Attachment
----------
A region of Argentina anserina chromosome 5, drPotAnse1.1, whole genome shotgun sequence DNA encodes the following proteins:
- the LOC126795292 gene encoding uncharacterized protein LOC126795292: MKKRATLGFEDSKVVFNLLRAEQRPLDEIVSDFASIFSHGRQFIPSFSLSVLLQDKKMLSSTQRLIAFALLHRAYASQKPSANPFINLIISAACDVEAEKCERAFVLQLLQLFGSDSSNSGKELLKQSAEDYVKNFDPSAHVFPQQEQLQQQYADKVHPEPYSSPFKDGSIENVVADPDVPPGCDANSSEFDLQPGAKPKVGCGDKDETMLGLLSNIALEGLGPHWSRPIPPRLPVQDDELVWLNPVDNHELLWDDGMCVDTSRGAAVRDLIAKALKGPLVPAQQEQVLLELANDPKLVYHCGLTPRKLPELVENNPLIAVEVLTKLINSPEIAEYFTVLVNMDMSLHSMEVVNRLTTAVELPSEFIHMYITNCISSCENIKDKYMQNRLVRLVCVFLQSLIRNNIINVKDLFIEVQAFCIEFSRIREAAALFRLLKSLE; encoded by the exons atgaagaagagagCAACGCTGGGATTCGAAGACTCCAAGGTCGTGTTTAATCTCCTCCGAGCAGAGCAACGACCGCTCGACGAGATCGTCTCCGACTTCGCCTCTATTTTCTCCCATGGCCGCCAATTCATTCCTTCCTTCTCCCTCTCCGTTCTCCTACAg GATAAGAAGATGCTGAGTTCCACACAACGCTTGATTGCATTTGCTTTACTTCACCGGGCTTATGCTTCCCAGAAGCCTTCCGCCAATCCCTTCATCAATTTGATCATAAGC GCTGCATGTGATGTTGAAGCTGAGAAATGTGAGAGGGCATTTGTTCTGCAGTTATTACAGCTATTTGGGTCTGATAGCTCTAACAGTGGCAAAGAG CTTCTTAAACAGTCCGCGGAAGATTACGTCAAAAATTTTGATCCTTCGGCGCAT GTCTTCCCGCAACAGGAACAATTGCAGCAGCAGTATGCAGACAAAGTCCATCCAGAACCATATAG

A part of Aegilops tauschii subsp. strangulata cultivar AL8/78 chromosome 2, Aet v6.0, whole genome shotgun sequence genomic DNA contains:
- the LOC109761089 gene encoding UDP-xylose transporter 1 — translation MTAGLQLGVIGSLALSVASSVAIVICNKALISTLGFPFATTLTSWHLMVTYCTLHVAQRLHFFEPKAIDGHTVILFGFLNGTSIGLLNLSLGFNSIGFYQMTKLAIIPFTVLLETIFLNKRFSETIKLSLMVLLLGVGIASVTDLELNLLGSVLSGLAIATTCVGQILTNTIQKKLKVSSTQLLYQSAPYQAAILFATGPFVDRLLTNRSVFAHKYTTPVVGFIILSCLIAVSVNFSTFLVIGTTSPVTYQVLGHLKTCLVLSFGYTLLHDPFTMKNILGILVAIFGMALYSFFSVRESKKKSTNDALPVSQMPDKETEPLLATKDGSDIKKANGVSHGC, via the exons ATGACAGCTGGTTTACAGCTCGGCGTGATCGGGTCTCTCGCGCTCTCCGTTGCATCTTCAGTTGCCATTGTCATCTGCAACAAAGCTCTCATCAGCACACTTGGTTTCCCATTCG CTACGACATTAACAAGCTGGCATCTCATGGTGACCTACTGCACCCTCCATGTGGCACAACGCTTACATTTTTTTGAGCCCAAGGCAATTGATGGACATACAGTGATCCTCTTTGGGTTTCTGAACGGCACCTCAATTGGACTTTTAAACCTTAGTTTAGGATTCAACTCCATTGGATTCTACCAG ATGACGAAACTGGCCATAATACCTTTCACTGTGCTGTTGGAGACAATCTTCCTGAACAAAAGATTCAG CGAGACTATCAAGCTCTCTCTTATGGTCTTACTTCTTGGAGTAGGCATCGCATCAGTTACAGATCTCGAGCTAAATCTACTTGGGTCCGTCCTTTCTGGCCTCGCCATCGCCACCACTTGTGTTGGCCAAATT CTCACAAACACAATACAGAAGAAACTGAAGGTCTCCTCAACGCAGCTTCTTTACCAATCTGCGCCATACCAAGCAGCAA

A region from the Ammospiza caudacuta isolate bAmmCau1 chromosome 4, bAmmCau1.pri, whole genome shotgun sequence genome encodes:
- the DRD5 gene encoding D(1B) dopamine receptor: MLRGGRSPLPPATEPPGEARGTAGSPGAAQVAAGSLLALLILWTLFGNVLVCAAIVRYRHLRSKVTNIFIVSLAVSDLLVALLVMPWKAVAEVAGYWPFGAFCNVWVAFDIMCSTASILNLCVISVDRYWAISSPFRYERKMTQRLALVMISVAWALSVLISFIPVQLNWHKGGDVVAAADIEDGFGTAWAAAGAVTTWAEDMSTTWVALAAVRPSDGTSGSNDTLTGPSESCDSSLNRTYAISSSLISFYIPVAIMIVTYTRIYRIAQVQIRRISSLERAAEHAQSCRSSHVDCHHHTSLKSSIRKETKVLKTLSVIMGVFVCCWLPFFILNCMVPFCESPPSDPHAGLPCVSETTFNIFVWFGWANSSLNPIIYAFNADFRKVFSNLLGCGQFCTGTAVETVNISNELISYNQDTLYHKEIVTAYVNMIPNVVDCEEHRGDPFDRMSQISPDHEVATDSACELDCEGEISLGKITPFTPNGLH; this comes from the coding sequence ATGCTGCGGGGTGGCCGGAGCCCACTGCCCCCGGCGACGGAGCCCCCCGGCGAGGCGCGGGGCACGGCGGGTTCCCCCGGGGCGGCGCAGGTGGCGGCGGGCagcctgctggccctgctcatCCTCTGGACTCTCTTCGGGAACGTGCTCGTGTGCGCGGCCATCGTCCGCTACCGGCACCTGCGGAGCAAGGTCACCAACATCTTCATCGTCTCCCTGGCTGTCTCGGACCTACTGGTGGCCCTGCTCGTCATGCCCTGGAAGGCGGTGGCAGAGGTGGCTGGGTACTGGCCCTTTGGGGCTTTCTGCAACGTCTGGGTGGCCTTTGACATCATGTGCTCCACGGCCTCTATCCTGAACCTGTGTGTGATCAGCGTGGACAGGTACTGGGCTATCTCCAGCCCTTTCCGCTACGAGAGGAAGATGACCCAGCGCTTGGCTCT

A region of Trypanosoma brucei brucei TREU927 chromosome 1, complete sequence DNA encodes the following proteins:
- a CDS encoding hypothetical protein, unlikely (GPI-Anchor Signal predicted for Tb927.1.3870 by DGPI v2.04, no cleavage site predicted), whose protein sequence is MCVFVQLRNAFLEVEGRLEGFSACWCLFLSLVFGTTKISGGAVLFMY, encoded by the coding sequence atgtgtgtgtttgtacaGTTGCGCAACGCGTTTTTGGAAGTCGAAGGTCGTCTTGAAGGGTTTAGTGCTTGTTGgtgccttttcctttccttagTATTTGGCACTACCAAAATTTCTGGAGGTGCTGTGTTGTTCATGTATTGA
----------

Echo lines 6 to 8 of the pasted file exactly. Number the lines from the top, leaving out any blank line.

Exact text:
- the DRD5 gene encoding D(1B) dopamine receptor: MLRGGRSPLPPATEPPGEARGTAGSPGAAQVAAGSLLALLILWTLFGNVLVCAAIVRYRHLRSKVTNIFIVSLAVSDLLVALLVMPWKAVAEVAGYWPFGAFCNVWVAFDIMCSTASILNLCVISVDRYWAISSPFRYERKMTQRLALVMISVAWALSVLISFIPVQLNWHKGGDVVAAADIEDGFGTAWAAAGAVTTWAEDMSTTWVALAAVRPSDGTSGSNDTLTGPSESCDSSLNRTYAISSSLISFYIPVAIMIVTYTRIYRIAQVQIRRISSLERAAEHAQSCRSSHVDCHHHTSLKSSIRKETKVLKTLSVIMGVFVCCWLPFFILNCMVPFCESPPSDPHAGLPCVSETTFNIFVWFGWANSSLNPIIYAFNADFRKVFSNLLGCGQFCTGTAVETVNISNELISYNQDTLYHKEIVTAYVNMIPNVVDCEEHRGDPFDRMSQISPDHEVATDSACELDCEGEISLGKITPFTPNGLH; this comes from the coding sequence ATGCTGCGGGGTGGCCGGAGCCCACTGCCCCCGGCGACGGAGCCCCCCGGCGAGGCGCGGGGCACGGCGGGTTCCCCCGGGGCGGCGCAGGTGGCGGCGGGCagcctgctggccctgctcatCCTCTGGACTCTCTTCGGGAACGTGCTCGTGTGCGCGGCCATCGTCCGCTACCGGCACCTGCGGAGCAAGGTCACCAACATCTTCATCGTCTCCCTGGCTGTCTCGGACCTACTGGTGGCCCTGCTCGTCATGCCCTGGAAGGCGGTGGCAGAGGTGGCTGGGTACTGGCCCTTTGGGGCTTTCTGCAACGTCTGGGTGGCCTTTGACATCATGTGCTCCACGGCCTCTATCCTGAACCTGTGTGTGATCAGCGTGGACAGGTACTGGGCTATCTCCAGCCCTTTCCGCTACGAGAGGAAGATGACCCAGCGCTTGGCTCT

A region of Trypanosoma brucei brucei TREU927 chromosome 1, complete sequence DNA encodes the following proteins:
- a CDS encoding hypothetical protein, unlikely (GPI-Anchor Signal predicted for Tb927.1.3870 by DGPI v2.04, no cleavage site predicted), whose protein sequence is MCVFVQLRNAFLEVEGRLEGFSACWCLFLSLVFGTTKISGGAVLFMY, encoded by the coding sequence atgtgtgtgtttgtacaGTTGCGCAACGCGTTTTTGGAAGTCGAAGGTCGTCTTGAAGGGTTTAGTGCTTGTTGgtgccttttcctttccttagTATTTGGCACTACCAAAATTTCTGGAGGTGCTGTGTTGTTCATGTATTGA